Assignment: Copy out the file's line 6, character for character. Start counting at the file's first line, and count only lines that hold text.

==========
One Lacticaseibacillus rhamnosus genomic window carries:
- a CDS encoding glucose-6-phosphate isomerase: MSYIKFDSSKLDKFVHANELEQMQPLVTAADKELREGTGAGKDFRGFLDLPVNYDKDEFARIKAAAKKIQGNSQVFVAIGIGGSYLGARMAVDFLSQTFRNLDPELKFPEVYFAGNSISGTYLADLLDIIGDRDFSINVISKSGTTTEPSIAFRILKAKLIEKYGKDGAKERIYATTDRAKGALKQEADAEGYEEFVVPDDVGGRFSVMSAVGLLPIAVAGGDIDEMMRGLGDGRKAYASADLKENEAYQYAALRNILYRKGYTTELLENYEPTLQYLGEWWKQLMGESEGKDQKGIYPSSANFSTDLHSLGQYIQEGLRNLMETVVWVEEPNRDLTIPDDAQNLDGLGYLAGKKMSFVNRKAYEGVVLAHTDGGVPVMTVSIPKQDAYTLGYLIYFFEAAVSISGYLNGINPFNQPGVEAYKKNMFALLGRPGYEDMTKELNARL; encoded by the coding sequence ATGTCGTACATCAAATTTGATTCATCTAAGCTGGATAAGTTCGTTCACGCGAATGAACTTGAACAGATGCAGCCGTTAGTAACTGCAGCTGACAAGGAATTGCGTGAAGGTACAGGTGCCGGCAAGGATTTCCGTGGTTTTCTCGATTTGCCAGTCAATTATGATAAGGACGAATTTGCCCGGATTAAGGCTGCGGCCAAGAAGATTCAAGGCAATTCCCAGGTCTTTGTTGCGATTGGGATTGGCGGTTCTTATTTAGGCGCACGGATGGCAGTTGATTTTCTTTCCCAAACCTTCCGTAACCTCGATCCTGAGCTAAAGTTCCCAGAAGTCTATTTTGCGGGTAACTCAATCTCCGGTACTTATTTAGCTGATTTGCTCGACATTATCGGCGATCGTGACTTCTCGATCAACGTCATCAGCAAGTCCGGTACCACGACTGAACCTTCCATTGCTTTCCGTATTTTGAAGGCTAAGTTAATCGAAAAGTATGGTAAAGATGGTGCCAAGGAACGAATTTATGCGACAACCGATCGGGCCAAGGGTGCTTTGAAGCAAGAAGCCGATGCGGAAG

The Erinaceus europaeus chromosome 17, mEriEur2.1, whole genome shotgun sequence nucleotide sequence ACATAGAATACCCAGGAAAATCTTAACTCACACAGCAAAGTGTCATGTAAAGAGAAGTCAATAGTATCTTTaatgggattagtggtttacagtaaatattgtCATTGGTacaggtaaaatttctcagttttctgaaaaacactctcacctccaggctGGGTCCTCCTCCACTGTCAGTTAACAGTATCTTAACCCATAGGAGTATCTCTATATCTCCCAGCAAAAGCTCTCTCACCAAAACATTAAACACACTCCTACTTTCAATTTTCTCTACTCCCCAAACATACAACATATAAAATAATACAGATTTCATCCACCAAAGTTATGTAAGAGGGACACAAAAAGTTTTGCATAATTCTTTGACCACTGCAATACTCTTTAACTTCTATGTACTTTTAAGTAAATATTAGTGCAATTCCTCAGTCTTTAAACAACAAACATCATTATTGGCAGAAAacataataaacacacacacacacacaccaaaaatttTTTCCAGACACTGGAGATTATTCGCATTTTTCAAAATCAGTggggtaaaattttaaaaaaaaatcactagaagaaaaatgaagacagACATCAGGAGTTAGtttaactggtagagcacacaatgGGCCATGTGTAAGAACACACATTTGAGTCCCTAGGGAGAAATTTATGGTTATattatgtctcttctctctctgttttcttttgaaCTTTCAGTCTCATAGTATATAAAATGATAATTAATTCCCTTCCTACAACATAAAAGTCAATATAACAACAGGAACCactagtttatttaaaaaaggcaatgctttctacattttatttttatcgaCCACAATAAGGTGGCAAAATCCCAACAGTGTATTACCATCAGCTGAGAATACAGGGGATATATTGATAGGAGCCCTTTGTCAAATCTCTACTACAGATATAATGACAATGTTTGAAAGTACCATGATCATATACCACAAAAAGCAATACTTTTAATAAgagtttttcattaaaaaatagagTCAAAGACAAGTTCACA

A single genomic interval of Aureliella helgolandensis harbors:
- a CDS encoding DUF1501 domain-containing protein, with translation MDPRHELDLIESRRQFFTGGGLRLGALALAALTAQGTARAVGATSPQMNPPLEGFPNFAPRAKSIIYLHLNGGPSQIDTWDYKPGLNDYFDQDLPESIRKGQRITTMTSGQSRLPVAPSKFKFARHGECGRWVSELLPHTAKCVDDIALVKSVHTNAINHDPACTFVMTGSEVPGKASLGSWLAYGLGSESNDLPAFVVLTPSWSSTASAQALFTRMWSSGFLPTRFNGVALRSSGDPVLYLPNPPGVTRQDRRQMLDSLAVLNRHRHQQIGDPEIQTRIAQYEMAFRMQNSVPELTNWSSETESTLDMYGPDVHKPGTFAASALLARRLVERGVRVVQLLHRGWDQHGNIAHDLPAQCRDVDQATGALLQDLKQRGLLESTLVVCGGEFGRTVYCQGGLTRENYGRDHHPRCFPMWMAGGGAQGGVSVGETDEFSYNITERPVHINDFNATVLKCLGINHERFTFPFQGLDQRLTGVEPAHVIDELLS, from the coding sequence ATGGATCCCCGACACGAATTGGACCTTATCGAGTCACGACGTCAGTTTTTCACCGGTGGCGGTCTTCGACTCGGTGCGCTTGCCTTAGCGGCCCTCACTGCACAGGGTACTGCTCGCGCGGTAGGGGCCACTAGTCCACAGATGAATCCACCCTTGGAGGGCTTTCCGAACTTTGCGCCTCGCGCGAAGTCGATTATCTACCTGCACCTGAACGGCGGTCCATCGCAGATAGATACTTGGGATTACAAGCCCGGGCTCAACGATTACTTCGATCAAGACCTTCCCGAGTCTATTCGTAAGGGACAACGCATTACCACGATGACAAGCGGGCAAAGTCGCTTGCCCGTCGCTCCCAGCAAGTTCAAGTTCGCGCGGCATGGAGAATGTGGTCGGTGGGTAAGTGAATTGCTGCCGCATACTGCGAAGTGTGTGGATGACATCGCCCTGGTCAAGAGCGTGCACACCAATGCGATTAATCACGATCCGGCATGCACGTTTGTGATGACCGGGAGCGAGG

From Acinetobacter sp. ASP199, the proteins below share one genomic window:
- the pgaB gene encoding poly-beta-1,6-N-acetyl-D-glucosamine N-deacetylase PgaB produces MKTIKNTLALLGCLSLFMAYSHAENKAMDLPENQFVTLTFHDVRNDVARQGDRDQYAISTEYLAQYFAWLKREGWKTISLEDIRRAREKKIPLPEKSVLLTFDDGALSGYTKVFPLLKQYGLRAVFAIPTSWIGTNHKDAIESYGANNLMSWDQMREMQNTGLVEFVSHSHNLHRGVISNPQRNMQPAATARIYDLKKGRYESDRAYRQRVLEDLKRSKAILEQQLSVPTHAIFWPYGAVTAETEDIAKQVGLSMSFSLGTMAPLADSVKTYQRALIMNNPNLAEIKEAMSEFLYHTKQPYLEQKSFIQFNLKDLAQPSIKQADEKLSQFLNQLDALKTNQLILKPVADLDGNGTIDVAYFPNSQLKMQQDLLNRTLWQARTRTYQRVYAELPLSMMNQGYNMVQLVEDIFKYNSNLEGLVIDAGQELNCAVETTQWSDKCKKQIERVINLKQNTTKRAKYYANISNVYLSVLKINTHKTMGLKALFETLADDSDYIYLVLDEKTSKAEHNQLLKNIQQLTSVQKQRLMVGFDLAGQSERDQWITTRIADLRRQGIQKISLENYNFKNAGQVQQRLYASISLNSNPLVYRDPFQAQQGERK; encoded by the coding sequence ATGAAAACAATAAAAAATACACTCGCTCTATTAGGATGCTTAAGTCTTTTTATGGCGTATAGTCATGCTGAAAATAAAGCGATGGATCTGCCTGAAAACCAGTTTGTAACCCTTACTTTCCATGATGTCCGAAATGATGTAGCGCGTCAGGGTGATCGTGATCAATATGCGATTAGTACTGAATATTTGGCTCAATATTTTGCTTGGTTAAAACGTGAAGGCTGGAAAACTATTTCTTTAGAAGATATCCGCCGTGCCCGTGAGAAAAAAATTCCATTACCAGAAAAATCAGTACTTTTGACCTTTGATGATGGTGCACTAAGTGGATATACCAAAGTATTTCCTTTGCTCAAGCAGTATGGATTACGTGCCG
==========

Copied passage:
From Acinetobacter sp. ASP199, the proteins below share one genomic window: